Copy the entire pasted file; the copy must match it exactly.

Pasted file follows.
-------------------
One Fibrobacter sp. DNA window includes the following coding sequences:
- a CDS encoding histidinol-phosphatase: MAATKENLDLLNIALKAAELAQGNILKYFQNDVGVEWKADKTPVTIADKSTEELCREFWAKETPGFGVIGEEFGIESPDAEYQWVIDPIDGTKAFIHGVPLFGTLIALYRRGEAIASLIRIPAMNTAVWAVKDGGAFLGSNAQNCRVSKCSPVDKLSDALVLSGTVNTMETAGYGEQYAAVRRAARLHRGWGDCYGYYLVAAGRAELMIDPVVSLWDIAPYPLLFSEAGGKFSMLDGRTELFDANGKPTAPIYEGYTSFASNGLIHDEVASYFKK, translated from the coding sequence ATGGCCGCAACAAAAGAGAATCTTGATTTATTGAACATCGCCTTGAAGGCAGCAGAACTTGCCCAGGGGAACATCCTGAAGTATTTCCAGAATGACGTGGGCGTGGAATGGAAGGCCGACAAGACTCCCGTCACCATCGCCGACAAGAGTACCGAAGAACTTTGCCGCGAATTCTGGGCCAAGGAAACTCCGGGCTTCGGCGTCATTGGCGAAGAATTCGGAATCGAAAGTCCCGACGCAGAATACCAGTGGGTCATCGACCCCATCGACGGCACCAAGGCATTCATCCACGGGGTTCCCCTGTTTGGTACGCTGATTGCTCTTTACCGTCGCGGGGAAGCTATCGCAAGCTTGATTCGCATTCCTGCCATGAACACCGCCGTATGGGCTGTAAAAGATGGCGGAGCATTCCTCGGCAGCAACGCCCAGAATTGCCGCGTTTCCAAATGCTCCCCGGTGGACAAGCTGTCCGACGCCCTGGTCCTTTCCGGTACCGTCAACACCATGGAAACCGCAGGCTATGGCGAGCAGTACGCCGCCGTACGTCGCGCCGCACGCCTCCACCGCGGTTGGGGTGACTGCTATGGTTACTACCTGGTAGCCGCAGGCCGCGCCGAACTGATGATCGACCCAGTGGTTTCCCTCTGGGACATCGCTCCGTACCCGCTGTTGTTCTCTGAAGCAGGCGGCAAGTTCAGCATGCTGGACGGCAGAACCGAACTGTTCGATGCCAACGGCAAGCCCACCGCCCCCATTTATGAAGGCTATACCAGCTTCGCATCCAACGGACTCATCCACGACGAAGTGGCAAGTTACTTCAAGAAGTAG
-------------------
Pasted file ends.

One Fibrobacter sp. DNA window includes the following coding sequences:
- a CDS encoding histidinol-phosphatase: MAATKENLDLLNIALKAAELAQGNILKYFQNDVGVEWKADKTPVTIADKSTEELCREFWAKETPGFGVIGEEFGIESPDAEYQWVIDPIDGTKAFIHGVPLFGTLIALYRRGEAIASLIRIPAMNTAVWAVKDGGAFLGSNAQNCRVSKCSPVDKLSDALVLSGTVNTMETAGYGEQYAAVRRAARLHRGWGDCYGYYLVAAGRAELMIDPVVSLWDIAPYPLLFSEAGGKFSMLDGRTELFDANGKPTAPIYEGYTSFASNGLIHDEVASYFKK, translated from the coding sequence ATGGCCGCAACAAAAGAGAATCTTGATTTATTGAACATCGCCTTGAAGGCAGCAGAACTTGCCCAGGGGAACATCCTGAAGTATTTCCAGAATGACGTGGGCGTGGAATGGAAGGCCGACAAGACTCCCGTCACCATCGCCGACAAGAGTACCGAAGAACTTTGCCGCGAATTCTGGGCCAAGGAAACTCCGGGCTTCGGCGTCATTGGCGAAGAATTCGGAATCGAAAGTCCCGACGCAGAATACCAGTGGGTCATCGACCCCATCGACGGCACCAAGGCATTCATCCACGGGGTTCCCCTGTTTGGTACGCTGATTGCTCTTTACCGTCGCGGGGAAGCTATCGCAAGCTTGATTCGCATTCCTGCCATGAACACCGCCGTATGGGCTGTAAAAGATGGCGGAGCATTCCTCGGCAGCAACGCCCAGAATTGCCGCGTTTCCAAATGCTCCCCGGTGGACAAGCTGTCCGACGCCCTGGTCCTTTCCGGTACCGTCAACACCATGGAAACCGCAGGCTATGGCGAGCAGTACGCCGCCGTACGTCGCGCCGCACGCCTCCACCGCGGTTGGGGTGACTGCTATGGTTACTACCTGGTAGCCGCAGGCCGCGCCGAACTGATGATCGACCCAGTGGTTTCCCTCTGGGACATCGCTCCGTACCCGCTGTTGTTCTCTGAAGCAGGCGGCAAGTTCAGCATGCTGGACGGCAGAACCGAACTGTTCGATGCCAACGGCAAGCCCACCGCCCCCATTTATGAAGGCTATACCAGCTTCGCATCCAACGGACTCATCCACGACGAAGTGGCAAGTTACTTCAAGAAGTAG